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Monitoring Infiniband Network Utilization on CentOS 7, with some bonus Zabbix bits

This is way out of date now

The information in this post is so out-dated that I wonder why I'm keeping it around. I guess I'm a digital hoarder...

I've recently had the time and the drive to dive a little deeper into Infiniband...which is a bit of an understatement considering my understanding prior to going down the 'how do I monitor this' rabbit hole consisted of compiling OpenMPI with Infiniband Support.

Rather than bore all of you with the inconsequential fluff - I'll just get down to the 'here is how I did it' details.


You already have infiniband enabled hosts and a subnet manager running.

You have installed infiniband support for Red Hat/CentOS repos and NOT directly from Mellanox/Intel/INSERT VENDOR HERE.

Tools like ibdiagnet show expected output.

You are familiar with Zabbix Low Level Discovery.

All that said, maybe in another post I'll go over how I got that far...but for now I'm gonna be lazy (running theme for me.)


Most of my test gear involved Mellanox cards, so this information may not be entirely accurate if tested against another vendor's cards.

The Zabbix bits are provided as-is and may not work for you.

As always, use documents you find on blogs at your own risk. This worked for me. It may not work for you.

Getting the Information

There will be some files in /sys/class/infiniband full of juicy juicy information.  The ones we are currently concerned with / the ones I chose to monitor are:

### Counters

### Info

For example, one of my hosts with a Mellanox card that has a single port would be /sys/class/infiniband/mlx5_0/ports/1/ .  In this case, ${DEVICE} is "mlx5_0" and ${PORT} is "1".

After a lot of knowledge base article reading[1], source code reading[2], and general DuckDuckGo-Fu, I was able to determine that the counters for 'xmit_data' and 'rcv_data' are in octets divided by 4, at least for the Mellanox cards.  This is important data when you go to graph this information.

Also through the aforementioned searching/reading, I determined the following values for 'state' and 'phys_state', again - at least for the Mellanox cards[3]:

State (state) Meaning
0 ???
1 Down
2 Initializing
3 Armed
4 Active
Physical State (phys_state) Meaning
0 No state change
1 Sleep
2 Polling
3 Disabled
4 PortConfigurationTraining
5 LinkUp
6 LinkErrorRecovery
7 PhyTest

Zabbix Bits

I've got a few hosts with a few cards in I didn't want to create an item for each of them in Zabbix.  Remember...I'm lazy.

This is where Zabbix Low Level Discovery came in handy.  With low level discovery, I can have Zabbix discover each device.

First, the zabbix user parameter I used:

UserParameter=infiniband.discovery, if [[ -d /sys/class/infiniband ]]; then echo -n '{"data":['; for dev in /sys/class/infiniband/*; do DEVICE=$(basename $dev); for port in /sys/class/infiniband/${DEVICE}/ports/*; do PORT=$(basename $port); echo -n "{\"{#HCA}\": \"${DEVICE}:${PORT}\"},"; done ; done | sed -e 's:\},$:\}:'; echo -n ']}'; fi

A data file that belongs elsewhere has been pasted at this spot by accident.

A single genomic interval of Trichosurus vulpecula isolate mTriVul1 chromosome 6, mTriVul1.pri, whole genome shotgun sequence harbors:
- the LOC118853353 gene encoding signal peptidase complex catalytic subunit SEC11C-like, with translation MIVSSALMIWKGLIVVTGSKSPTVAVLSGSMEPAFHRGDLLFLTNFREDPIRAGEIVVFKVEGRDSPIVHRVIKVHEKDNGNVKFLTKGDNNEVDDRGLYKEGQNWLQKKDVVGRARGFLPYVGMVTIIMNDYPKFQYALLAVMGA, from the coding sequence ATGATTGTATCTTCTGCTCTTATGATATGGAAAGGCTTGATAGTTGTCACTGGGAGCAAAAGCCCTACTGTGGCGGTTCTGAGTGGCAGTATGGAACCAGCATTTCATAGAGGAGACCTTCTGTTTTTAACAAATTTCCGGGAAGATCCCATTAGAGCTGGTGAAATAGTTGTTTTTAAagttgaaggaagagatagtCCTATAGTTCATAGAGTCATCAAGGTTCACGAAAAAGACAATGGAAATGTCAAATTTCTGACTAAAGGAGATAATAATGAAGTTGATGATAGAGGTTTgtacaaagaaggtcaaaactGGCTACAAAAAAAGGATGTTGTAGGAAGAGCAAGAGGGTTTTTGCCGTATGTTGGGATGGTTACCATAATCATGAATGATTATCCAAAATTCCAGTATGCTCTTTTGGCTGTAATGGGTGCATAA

The same logic in a bit more readable format:

## only fire if /sys/class/infiniband exists
if [[ -d /sys/class/infiniband ]]; then
  ## open the json output
  echo -n '{"data":['
  ## for each device
  for dev in /sys/class/infiniband/*; do
    DEVICE=$(basename $dev)
    ## For each port in device
    for port in /sys/class/infiniband/${DEVICE}/ports/*; do
      PORT=$(basename $port)
      ## echo the json
      echo -n "{\"{#HCA}\": \"${DEVICE}:${PORT}\"},"
  ## trim off the last comma  
  done | sed -e 's:\},$:\}:'
  ## close the json
  echo -n ']}'

Example Output:

## Raw
{"data":[{"{#HCA}": "mlx5_0:1"},{"{#HCA}": "mlx5_1:1"},{"{#HCA}": "mlx5_2:1"},{"{#HCA}": "mlx5_3:1"}]}

## Pretty Printed
  "data": [
      "{#HCA}": "mlx5_0:1"
      "{#HCA}": "mlx5_1:1"
      "{#HCA}": "mlx5_2:1"
      "{#HCA}": "mlx5_3:1"

Along with the LLD rules, I also added some UserParameter configuration scripts to gather the information on the host.  These expect the first argument to be in the format "device:port", then using cut it splits the input and builds the path to the information that will be monitored.


UserParameter=infiniband.port_xmit_packets[*], DEVICE="$(echo $1 | cut -f1 -d:)"; PORT="$(echo $1 | cut -f2 -d:)"; cat /sys/class/infiniband/${DEVICE}/ports/${PORT}/counters/port_xmit_packets
UserParameter=infiniband.port_xmit_data[*], DEVICE="$(echo $1 | cut -f1 -d:)"; PORT="$(echo $1 | cut -f2 -d:)"; cat /sys/class/infiniband/${DEVICE}/ports/${PORT}/counters/port_xmit_data
UserParameter=infiniband.port_rcv_packets[*], DEVICE="$(echo $1 | cut -f1 -d:)"; PORT="$(echo $1 | cut -f2 -d:)"; cat /sys/class/infiniband/${DEVICE}/ports/${PORT}/counters/port_rcv_packets
UserParameter=infiniband.port_rcv_data[*], DEVICE="$(echo $1 | cut -f1 -d:)"; PORT="$(echo $1 | cut -f2 -d:)"; cat /sys/class/infiniband/${DEVICE}/ports/${PORT}/counters/port_rcv_data


UserParameter=infiniband.rate[*], DEVICE="$(echo $1 | cut -f1 -d:)"; PORT="$(echo $1 | cut -f2 -d:)"; cat /sys/class/infiniband/${DEVICE}/ports/${PORT}/rate
UserParameter=infiniband.state[*], DEVICE="$(echo $1 | cut -f1 -d:)"; PORT="$(echo $1 | cut -f2 -d:)"; cat /sys/class/infiniband/${DEVICE}/ports/${PORT}/state | cut -f1 -d:
UserParameter=infiniband.phys_state[*], DEVICE="$(echo $1 | cut -f1 -d:)"; PORT="$(echo $1 | cut -f2 -d:)"; cat /sys/class/infiniband/${DEVICE}/ports/${PORT}/phys_state | cut -f1 -d:

A git repository with the above Zabbix bits, plus a template for Zabbix can be found on this fancy new GitLab thang.

Lovely Pictures

Eyeballed the graph while doing a sustained qperf test on 2 of my hosts.  Assuming I understand any of this (yikes) I believe I've got things set up correctly.  ~12GB/s transmit plus ~12GB/s receive equals ~24GB/s bi-directional bandwidth (as reported by the test rc_bi_bw).